Rosemary Rodriguez and I met for a few hours at a cafe on New York’s Upper East Side on a picture perfect afternoon. Joking about the sometimes deafening noise of the passing motorcycles and trucks, we agreed that the background sounds definitely would not be ideal for a film shoot but it was just the right setting for our interview.
Just days earlier, Rodriguez attended The Good Wife series wrap party at the Museum of Modern Art. Rodriguez holds the distinct honor of directing 18 episodes of the show, more than any other director in the seven seasons of the multi-award-winning series. Episode 20, The Party, the final Rodriguez directed, had just recently aired.
Rodriguez’s long and impressive list of television directing credits include Marvel’s Jessica Jones, Empire, Sex & Drugs & Rock & Roll, Outsiders, Hawthorne, Law and Order: SVU’s Rescue Me, Castle, Blue Bloods, Elementary, and Criminal Minds. Silver Skies an independent feature Rodriguez wrote and directed, just won Best Feature at the Manhattan Film Festival in April, Best Comedy at the Tiburon International Film Festival, and the Audience Award at the Fort Lauderdale Film Festival. Joe Amodei and his company Virgil Films Entertainment (VFE) are releasing the film.
It would be an understatement to say that Rosemary Rodriguez is in high demand.
Directing for Television: A Week in the Life
Kouguell: Television directing is a collaborative process with the actors, production heads, writers, crew, and so on. You’re not just a hired gun who steps in and waves her hands like a magic wand and everything falls into place. You have X amount of time, often one week or less, to direct an episode. What’s a week in the life scenario for you directing a television episode?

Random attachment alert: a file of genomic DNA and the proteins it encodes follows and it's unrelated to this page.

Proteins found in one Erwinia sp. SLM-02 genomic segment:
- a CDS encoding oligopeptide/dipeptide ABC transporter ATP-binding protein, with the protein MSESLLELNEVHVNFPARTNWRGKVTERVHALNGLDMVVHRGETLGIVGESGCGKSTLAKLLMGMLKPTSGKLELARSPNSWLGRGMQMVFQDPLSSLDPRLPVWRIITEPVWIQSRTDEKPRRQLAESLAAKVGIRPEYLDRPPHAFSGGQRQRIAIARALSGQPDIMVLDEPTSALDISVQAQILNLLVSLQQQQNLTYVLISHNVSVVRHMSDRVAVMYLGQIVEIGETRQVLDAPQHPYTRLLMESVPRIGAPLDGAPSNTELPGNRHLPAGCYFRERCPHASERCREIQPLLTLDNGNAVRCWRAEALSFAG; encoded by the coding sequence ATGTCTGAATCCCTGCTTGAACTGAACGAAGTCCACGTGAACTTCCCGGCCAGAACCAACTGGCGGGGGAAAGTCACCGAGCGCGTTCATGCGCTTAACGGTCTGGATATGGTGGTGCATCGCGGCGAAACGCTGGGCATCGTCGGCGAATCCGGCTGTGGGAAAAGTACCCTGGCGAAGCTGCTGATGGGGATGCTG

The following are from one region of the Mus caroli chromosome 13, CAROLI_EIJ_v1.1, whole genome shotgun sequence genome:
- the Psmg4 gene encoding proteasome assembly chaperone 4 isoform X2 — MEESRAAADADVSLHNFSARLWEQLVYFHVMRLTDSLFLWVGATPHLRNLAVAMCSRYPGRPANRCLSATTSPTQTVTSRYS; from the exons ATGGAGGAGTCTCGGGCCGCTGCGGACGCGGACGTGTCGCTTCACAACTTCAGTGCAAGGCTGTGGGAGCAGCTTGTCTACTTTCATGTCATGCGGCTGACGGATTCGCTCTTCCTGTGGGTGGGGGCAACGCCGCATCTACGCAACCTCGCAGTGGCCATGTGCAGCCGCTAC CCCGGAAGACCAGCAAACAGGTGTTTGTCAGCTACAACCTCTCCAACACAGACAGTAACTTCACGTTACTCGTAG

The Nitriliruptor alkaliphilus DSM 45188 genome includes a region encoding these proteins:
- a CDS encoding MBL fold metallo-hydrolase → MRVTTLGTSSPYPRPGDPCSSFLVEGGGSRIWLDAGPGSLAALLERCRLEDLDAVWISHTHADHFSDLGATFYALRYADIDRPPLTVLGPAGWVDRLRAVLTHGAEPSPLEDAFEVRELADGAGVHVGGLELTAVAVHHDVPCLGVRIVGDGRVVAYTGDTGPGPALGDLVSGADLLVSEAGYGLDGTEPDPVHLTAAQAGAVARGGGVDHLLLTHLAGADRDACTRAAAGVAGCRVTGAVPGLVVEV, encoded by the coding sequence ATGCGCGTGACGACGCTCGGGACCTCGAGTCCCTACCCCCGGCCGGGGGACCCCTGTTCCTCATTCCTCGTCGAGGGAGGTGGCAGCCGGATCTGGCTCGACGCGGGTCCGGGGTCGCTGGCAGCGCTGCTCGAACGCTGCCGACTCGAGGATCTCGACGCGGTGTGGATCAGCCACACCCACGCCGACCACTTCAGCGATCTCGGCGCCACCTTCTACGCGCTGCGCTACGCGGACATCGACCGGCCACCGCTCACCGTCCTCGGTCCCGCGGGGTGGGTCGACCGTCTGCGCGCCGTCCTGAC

Rodriguez: A day consists of either waiting for the script or I get the script for an episode and start reading. For the first read-through I look for the emotional thread of the episode and determine what it’s about. I start formulating those ideas about what’s really going on in that story and how I can go from beginning, middle, and end of the story and be able to have a completion in the episode.
From then on, I’m anxious until I get on set with actors, then I’m okay. I start sleeping better after that read. I start getting into details like location; how many locations there are, how long are the scenes, are there any scenes that have a lot of people in them or maybe one or two characters don’t have very many lines or don’t really talk, and I wonder what’s their purpose in the scene and what is everyone doing.
I also start thinking about how the actors are going to respond to the script. I read it to see what each character’s journey is and what they’re doing. If there are any issues with that I make notes. If there are four or five people in the scene, or if you have one person who’s just standing around who has maybe just one line. I think about each character’s purpose in the scene.
I look for ways to visually tell the story — if there’s any kind of prop I can use or insert into the scene to tell that story or locations; it may not be in the script.
We go into prep and start a number of meetings. We have a concept meeting where everyone except the actors, are in the room because the actors are always shooting while you’re in prep. We get in a room together, the heads of production and discuss what’s coming down the road. For example we have a party here in this scene so we have to have food and flowers. And then, whoever wrote the script comes in and we hear what they have to say. By this point, I’ve already formulated my ideas about what I think the script is about and then I get to hear about what the writer thinks. Quite often, depending on the show, it’s usually in sync and if it’s not, it usually helps me see things in a different way. Sometimes I will pitch things of what I may see and it will help writers articulate their ideas. I get to work with really great writers and we then just start collaborating.
Then we get into casting and in that concept meeting, the casting director will be on the call, as well as the writer of the show, and the creator. It depends on who’s in the meeting; it’s different with every show. At that point we have an idea of who the characters are and who we’re going to be casting and we get to hear from the writer about what they’re thinking about. If I’m thinking about a certain thing for a character or a certain actor that’s when I would give my suggestions. That’s when you start collaborating about casting.